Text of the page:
Understanding the meaning of the various error messages that we, system administrators, face in our daily routine is key to quickly pinpoint and troubleshoot issues and bottlenecks. So, among the more frequent errors on modern distributed systems, we have the “request timed out” and “destination host unreachable” messages.
Errors like these may ruin anyone’s day. Actually, they are signs of a diverse range of issues that will surely require attention and immediate action.
In this tutorial, we’ll dig a little bit into these errors, and talk about some tools to help troubleshoot them.
The Internet Control Message Protocol (ICMP) was first designed along with the venerable IP protocol, (RFC791) and is defined on the RFC792, dated back to 1981. It goals to provide diagnostic and control messages to IP networks.
Like any of the other major internet protocols, for instance, TCP or UDP, it runs over IP. Regardless of some of its original functions being now deprecated, it’s still quite used. Many of its control messages occur to signal network or its gateways connectivity issues. The more common ICMP control messages associated with those issues are:
The “Destination Unreachable” control message, including its subclass “Destination Host Unreachable”, occurs when the user host or its gateways can’t find a path to reach the destination.
Thus, when that happens, it is usually due to the lack of available and suitable routes from the user to the destination. We must note that, although unusual, there are network and firewall configurations or administrative actions that may generate this kind of message.
On the other hand, The “Request Timeout” associates with the inability of client software to receive an answer (to an echo request control message, for instance) in a specific amount of time. It is not an actual ICMP control message.
It is generated when after some time, no answer was received whatsoever due to many factors: congestion in the network, the host being down or unresponsive, or packet losses.
In contrast, the “Time Exceeded” ICMP control message is not related to time but with distance. Whenever the network stack creates a new IP packet, it inserts a “Time to Live field”, also known as TTL. IPv6 specification renamed this field to “Hop Limit” retaining its functionality.
While traveling through the network, each time the packet goes to the next hop, its TTL value is decreased by one. As soon as it reaches 0 (zero), a “Time Exceeded” control message is sent to the packet’s origin host to inform that the packet would travel longer than the original packet’s TTL.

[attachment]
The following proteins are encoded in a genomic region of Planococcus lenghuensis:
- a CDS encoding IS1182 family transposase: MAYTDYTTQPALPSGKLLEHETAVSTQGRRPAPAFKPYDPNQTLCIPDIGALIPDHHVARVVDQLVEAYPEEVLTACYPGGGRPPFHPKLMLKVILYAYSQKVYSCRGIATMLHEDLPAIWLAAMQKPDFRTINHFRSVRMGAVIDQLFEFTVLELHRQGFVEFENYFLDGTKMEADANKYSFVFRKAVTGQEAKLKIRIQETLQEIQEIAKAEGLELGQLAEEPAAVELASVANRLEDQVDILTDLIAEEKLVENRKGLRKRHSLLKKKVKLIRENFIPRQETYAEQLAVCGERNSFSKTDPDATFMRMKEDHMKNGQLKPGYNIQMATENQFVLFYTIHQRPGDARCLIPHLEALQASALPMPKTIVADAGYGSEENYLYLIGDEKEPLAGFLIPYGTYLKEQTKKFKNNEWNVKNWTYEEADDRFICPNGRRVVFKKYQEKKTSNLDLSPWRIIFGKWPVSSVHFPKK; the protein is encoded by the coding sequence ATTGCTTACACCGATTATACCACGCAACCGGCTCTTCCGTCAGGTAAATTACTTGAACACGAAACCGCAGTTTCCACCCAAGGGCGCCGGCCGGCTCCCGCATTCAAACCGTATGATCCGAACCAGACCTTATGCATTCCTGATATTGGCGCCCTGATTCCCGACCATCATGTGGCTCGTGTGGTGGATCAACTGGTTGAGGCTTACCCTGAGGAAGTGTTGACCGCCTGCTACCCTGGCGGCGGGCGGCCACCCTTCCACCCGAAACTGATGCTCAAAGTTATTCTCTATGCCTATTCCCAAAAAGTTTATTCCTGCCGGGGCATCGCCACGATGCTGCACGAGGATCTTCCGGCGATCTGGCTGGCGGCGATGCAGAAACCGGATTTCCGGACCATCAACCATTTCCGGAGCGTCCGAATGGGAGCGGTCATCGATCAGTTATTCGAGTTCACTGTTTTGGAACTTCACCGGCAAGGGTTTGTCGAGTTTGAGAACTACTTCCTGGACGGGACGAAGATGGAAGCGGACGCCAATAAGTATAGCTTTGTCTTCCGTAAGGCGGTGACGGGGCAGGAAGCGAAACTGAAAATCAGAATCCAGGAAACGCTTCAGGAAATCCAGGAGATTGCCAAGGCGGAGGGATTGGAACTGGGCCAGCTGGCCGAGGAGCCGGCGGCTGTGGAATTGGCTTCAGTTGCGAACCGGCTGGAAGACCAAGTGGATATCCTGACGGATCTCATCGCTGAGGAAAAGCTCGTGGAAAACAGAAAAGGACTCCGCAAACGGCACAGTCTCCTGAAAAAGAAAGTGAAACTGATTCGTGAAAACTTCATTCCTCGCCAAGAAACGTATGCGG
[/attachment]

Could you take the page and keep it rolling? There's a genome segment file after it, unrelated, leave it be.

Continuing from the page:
This behavior is shown on this image, the client sends an IP packet with a starting TTL of 10 towards a destination server. Each hop in the path decreases the TTL until it reaches its destination:
The maximum possible TTL (or Hop Limit in IPv6) is 255, meaning that this is the largest hop distance allowed for a single point-to-point Internet conversation. It is possible to enhance this distance with proxies in the route that can disassemble the packets, and assembling new ones, even though it is a behavior typical of man-in-the-middle class of attacks.
We can note on the table that the Traceroute control message is now deprecated. This may sound strange for administrators who use traceroute or tracert commands on daily basis to diagnose network connectivity issues.
The fact is that, currently, its functionality was actually redundant. By the way, it has been implemented by sending successive ICMP echo requests, TCP SYN, or UDP probe packets. By progressively increasing the sent packets TTL, from 1 to the number of hops needed to reach the target.
When the packet can’t reach its destination, or TTL goes to zero, an ICMP control message is sent back. That way, the client software registers the IP of the hosts that sent the corresponding ICMP control messages.
When faced with errors like “request timed out” or “destination host unreachable”, the first thing we must do is to try to pinpoint what is its underlying cause.
Any operating system that implements the IP stack must have a set of troubleshooting utilities at the system administrator’s disposal. We’ll take a look at the more common ones.
The first network diagnosis command that comes to mind is ping. This utility is almost as old as the IP protocol itself. It works by sending ICMP echo requests. Then it measures the time needed to receive a correspondent echo reply control message.
If that does not occur at a specific time, it issues “Request timed out” messages as a result.
For instance, to check if there is connectivity between two hosts and to check their communication latency (one of ping‘s output is the round-trip time – RTT) and packet loss. That way, we can use: